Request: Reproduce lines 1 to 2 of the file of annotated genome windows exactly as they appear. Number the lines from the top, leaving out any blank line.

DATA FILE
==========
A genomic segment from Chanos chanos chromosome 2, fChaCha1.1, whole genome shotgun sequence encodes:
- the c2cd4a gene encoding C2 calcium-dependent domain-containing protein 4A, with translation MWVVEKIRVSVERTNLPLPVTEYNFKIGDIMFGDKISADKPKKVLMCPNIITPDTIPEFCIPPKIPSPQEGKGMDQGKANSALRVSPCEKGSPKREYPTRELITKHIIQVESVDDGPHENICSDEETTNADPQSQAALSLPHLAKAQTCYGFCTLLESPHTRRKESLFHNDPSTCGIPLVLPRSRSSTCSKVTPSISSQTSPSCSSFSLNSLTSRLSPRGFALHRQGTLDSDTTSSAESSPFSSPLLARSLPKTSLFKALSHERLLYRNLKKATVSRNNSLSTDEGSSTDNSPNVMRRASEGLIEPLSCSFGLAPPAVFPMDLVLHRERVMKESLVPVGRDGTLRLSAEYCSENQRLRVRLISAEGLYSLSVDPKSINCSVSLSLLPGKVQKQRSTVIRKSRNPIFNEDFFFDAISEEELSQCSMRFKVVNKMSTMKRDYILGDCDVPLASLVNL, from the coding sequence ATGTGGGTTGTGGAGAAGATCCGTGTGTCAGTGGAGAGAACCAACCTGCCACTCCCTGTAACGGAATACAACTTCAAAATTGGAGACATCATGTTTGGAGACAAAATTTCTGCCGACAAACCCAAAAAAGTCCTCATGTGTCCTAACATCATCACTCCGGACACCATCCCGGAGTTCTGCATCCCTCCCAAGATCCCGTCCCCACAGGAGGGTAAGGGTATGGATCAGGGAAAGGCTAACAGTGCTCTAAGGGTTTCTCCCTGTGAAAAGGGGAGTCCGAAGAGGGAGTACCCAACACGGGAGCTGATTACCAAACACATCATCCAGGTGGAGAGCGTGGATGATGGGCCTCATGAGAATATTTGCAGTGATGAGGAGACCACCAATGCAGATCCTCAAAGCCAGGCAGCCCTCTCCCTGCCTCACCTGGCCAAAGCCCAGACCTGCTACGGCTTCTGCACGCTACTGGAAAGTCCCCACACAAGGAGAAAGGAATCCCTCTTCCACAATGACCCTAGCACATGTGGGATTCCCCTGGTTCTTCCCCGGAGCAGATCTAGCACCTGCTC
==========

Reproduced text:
A genomic segment from Chanos chanos chromosome 2, fChaCha1.1, whole genome shotgun sequence encodes:
- the c2cd4a gene encoding C2 calcium-dependent domain-containing protein 4A, with translation MWVVEKIRVSVERTNLPLPVTEYNFKIGDIMFGDKISADKPKKVLMCPNIITPDTIPEFCIPPKIPSPQEGKGMDQGKANSALRVSPCEKGSPKREYPTRELITKHIIQVESVDDGPHENICSDEETTNADPQSQAALSLPHLAKAQTCYGFCTLLESPHTRRKESLFHNDPSTCGIPLVLPRSRSSTCSKVTPSISSQTSPSCSSFSLNSLTSRLSPRGFALHRQGTLDSDTTSSAESSPFSSPLLARSLPKTSLFKALSHERLLYRNLKKATVSRNNSLSTDEGSSTDNSPNVMRRASEGLIEPLSCSFGLAPPAVFPMDLVLHRERVMKESLVPVGRDGTLRLSAEYCSENQRLRVRLISAEGLYSLSVDPKSINCSVSLSLLPGKVQKQRSTVIRKSRNPIFNEDFFFDAISEEELSQCSMRFKVVNKMSTMKRDYILGDCDVPLASLVNL, from the coding sequence ATGTGGGTTGTGGAGAAGATCCGTGTGTCAGTGGAGAGAACCAACCTGCCACTCCCTGTAACGGAATACAACTTCAAAATTGGAGACATCATGTTTGGAGACAAAATTTCTGCCGACAAACCCAAAAAAGTCCTCATGTGTCCTAACATCATCACTCCGGACACCATCCCGGAGTTCTGCATCCCTCCCAAGATCCCGTCCCCACAGGAGGGTAAGGGTATGGATCAGGGAAAGGCTAACAGTGCTCTAAGGGTTTCTCCCTGTGAAAAGGGGAGTCCGAAGAGGGAGTACCCAACACGGGAGCTGATTACCAAACACATCATCCAGGTGGAGAGCGTGGATGATGGGCCTCATGAGAATATTTGCAGTGATGAGGAGACCACCAATGCAGATCCTCAAAGCCAGGCAGCCCTCTCCCTGCCTCACCTGGCCAAAGCCCAGACCTGCTACGGCTTCTGCACGCTACTGGAAAGTCCCCACACAAGGAGAAAGGAATCCCTCTTCCACAATGACCCTAGCACATGTGGGATTCCCCTGGTTCTTCCCCGGAGCAGATCTAGCACCTGCTC